2011 Web Hosting Predictions

Web hosting in 2010 was dominated by one term. We've all heard it, and there's no doubt that Cloud Computing will be, and already is the 'next big thing' in the hosting sector. The benefits offered by Cloud Computing are great and have been written about in detail by plenty of experts in the hosting and infrastructure field.

Having listened to the merits of Cloud Computing for the majority of 2010, I believe that 2011 will see the height of the Cloud Computing hype. There is already a plethora of hosting companies offering Cloud based products, and to remain competitive and leading their field, innovative hosting companies will be looking to the next greatest thing.

Predicting the trends of 2011 is an interesting task as the market is becoming demanding for integration services as we see the rise of mobile computing. I think the following predictions fairly reflect the changes in the market we have seen in 2010, coupled with the emergence and market wide acceptance of new technologies and services being adopted by larger companies requiring an infrastructure solution.

Hardware as a feature?

The hardware infrastructure of hosting providers is becoming increasingly unimportant to the end user. Of course there are essential elements that will always be attractive to groups of users, such as Load Balancing, Service Separation and Scalability. However, as we continue to see the rise of clustered and Cloud Computing models, the specific hardware is appearing less and less as a desirable feature.

So how does this affect the services hosting companies will offer their customers? Cloud Computing has paved the way for a new attitude towards IT services. Out-sourcing to the Cloud not just for hosting but also for business services, such as the Google Apps services, is now the accepted norm. In 2011 I predict a similar attitude will be taken towards the hardware and infrastructure of the hosting platforms used by companies.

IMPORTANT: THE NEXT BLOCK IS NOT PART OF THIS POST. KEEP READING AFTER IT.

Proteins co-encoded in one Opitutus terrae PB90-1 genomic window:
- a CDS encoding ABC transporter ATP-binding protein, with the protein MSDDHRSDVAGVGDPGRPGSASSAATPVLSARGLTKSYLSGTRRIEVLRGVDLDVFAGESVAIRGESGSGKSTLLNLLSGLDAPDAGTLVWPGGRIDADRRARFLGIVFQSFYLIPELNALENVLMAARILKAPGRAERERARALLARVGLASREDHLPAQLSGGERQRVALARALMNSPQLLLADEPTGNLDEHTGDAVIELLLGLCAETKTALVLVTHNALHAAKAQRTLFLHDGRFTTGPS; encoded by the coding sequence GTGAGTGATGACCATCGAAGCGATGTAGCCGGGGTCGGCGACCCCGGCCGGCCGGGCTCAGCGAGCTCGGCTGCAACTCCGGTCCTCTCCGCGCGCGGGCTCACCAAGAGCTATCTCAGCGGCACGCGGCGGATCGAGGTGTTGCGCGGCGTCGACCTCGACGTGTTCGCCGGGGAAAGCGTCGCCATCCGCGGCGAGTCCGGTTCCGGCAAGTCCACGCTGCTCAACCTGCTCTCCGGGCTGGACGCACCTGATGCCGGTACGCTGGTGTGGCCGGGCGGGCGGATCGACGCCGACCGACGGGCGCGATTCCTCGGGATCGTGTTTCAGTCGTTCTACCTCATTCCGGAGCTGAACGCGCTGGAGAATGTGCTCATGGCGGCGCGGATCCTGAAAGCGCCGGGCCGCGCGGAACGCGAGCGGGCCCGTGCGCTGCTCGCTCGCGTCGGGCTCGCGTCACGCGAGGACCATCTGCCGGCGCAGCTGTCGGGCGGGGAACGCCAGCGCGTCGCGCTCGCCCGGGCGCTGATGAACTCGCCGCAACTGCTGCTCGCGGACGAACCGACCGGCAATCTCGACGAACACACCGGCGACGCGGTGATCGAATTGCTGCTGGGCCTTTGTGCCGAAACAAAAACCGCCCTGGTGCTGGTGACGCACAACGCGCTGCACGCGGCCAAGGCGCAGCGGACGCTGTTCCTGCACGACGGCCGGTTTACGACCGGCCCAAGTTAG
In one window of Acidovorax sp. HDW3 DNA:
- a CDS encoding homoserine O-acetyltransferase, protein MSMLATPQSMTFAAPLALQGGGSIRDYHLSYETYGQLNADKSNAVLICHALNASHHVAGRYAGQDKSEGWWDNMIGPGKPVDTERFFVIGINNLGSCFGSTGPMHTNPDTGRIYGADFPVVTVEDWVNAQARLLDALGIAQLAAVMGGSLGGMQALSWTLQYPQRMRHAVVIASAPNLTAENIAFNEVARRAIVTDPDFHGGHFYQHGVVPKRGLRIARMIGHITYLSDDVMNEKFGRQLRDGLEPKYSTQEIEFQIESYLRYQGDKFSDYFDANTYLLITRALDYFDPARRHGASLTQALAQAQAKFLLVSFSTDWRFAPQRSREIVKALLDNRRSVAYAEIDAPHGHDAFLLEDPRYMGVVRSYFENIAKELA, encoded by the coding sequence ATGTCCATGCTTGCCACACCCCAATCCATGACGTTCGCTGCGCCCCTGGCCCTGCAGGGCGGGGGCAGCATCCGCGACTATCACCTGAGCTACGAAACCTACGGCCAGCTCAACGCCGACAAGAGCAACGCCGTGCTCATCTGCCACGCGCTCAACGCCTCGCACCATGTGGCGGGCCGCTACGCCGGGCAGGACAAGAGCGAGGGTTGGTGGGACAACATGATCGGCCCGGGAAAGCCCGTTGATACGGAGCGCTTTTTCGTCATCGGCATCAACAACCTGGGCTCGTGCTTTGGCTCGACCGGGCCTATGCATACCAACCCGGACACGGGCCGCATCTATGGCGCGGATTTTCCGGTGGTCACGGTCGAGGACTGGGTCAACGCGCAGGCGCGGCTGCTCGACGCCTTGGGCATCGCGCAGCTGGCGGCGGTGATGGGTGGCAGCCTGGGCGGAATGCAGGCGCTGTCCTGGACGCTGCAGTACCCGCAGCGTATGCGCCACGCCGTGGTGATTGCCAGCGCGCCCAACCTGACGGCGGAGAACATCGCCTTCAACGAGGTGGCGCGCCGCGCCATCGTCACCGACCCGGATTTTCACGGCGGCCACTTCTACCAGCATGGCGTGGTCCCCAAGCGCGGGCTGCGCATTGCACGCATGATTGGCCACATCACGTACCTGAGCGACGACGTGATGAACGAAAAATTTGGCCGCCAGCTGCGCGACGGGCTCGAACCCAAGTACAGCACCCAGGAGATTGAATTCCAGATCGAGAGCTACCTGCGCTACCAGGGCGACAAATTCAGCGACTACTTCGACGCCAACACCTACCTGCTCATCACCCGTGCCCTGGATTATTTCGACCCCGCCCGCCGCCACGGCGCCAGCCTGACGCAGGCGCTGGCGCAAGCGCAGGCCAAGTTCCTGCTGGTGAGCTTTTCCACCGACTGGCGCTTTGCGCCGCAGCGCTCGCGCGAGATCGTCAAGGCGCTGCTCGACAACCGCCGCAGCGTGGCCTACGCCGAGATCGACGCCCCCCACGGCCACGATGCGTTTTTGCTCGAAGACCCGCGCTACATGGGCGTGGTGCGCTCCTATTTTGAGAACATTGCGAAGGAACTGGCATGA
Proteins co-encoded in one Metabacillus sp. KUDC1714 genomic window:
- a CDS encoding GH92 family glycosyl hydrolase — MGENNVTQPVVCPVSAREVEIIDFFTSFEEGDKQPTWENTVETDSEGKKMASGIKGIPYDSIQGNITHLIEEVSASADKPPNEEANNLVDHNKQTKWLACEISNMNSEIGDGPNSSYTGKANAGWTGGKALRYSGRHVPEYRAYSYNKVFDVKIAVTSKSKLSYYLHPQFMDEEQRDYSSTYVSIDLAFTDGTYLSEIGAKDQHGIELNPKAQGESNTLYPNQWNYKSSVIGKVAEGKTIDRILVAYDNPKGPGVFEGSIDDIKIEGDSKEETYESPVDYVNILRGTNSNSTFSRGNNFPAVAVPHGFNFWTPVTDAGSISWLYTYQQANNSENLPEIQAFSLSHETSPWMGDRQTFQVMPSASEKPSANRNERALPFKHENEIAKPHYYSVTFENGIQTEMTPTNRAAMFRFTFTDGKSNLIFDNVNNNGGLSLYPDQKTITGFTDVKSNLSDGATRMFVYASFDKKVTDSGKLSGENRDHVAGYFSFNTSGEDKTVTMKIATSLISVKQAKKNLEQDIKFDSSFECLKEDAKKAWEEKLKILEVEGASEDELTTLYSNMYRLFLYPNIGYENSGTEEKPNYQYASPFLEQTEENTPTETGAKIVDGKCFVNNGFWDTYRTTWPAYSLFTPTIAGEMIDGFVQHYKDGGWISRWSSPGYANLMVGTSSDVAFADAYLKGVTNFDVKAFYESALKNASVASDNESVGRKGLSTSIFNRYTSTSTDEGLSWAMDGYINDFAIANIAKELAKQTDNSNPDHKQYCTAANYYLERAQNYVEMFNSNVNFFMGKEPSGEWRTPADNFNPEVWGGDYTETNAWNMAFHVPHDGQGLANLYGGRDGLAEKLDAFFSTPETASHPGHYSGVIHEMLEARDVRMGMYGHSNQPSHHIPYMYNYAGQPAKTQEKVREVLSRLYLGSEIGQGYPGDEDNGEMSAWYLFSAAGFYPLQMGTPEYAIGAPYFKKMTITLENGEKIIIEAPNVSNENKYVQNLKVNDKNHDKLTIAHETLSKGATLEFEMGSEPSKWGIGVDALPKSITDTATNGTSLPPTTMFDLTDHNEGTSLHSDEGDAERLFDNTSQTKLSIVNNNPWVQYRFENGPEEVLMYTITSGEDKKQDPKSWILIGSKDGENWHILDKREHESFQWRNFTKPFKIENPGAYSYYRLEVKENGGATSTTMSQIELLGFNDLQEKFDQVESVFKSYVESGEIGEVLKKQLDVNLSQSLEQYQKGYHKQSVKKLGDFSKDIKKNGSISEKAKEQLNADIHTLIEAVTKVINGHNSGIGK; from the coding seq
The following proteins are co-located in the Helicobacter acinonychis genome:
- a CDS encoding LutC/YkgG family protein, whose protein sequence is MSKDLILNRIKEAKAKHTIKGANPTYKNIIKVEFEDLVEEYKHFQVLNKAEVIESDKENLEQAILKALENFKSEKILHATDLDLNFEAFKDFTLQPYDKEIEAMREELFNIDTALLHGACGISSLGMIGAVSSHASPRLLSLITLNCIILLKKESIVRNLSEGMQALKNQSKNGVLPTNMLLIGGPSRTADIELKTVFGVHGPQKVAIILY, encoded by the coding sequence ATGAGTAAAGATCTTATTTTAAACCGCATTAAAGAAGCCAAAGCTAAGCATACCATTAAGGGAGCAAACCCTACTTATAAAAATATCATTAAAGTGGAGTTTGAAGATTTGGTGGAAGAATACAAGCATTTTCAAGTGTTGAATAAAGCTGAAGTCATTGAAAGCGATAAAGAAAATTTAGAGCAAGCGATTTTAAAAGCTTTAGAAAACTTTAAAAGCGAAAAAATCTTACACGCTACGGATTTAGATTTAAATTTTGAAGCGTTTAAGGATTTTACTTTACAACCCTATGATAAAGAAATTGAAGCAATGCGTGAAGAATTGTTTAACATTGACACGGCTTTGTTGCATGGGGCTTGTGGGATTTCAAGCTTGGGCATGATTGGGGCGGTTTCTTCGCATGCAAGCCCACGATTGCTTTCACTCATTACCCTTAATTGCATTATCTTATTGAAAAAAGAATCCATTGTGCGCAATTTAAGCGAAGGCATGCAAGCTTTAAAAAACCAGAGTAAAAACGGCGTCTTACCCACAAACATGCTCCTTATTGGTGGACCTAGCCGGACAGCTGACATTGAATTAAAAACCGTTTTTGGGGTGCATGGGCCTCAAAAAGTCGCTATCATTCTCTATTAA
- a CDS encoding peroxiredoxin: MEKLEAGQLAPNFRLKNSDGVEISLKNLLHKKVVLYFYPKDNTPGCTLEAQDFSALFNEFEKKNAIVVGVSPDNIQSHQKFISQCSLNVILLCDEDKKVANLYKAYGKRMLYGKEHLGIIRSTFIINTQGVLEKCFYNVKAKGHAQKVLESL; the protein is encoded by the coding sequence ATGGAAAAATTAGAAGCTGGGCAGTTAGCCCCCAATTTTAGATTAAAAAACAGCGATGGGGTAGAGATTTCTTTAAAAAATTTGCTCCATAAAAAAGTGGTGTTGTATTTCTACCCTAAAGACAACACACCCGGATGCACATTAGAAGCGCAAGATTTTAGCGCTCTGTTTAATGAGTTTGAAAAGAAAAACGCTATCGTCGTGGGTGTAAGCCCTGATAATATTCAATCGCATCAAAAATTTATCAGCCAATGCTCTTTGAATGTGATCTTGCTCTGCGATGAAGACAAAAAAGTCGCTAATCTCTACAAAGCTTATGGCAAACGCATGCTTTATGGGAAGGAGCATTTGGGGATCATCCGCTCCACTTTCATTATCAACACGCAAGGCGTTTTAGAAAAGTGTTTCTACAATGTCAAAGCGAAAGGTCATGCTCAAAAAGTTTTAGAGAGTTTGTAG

HP Pod

This is already becoming apparent if we look at the modular Data Centers such as the HP POD, similar to the modules Google have been using for years. There are the signs of similar solutions and products becoming available that offer entire modular Data Centers. These managed Data Centers provide every level of High Availability, Load Balanced hosting infrastructure, and are being sold as a commodity. This is a drastic move away from vendors supplying hardware for a hosting company or user to manage themselves.

As is the trend in the hosting sector, any innovative technologies adopted by large companies will filter down into web hosting products available to normal users. We have seen this with Cloud Computing and before that Virtual Dedicated hosting. Turn off; turn on Modular Data Centers will surely affect the market in 2011.

Linux and Mobile

Open Source is certainly a term and in fact ethos that has been heavily discussed for a few years. However an interesting twist in the story is the integration with mobile appliances.

Recent figures have shown that in the mobile phone war, open-source Android is making large claims on market share. According to Millennial Medias December report Android has grabbed 46% of the US mobile operating system market.

Smartphone Mix

Whatever the reasons for Android's market share growth, there is no denying the fact that a Linux based, open-source OS is dominating the mobile market.

How does this affect the hosting sector? As smart phone use grows and the number of developers writing for smart phones grows, the demand for hosting providers to offer a solution that can solve the problems of scalability and growth will increase. Equally, I predict the demand for hosted web applications that can be used by mobile device and support mobile integration will also grow.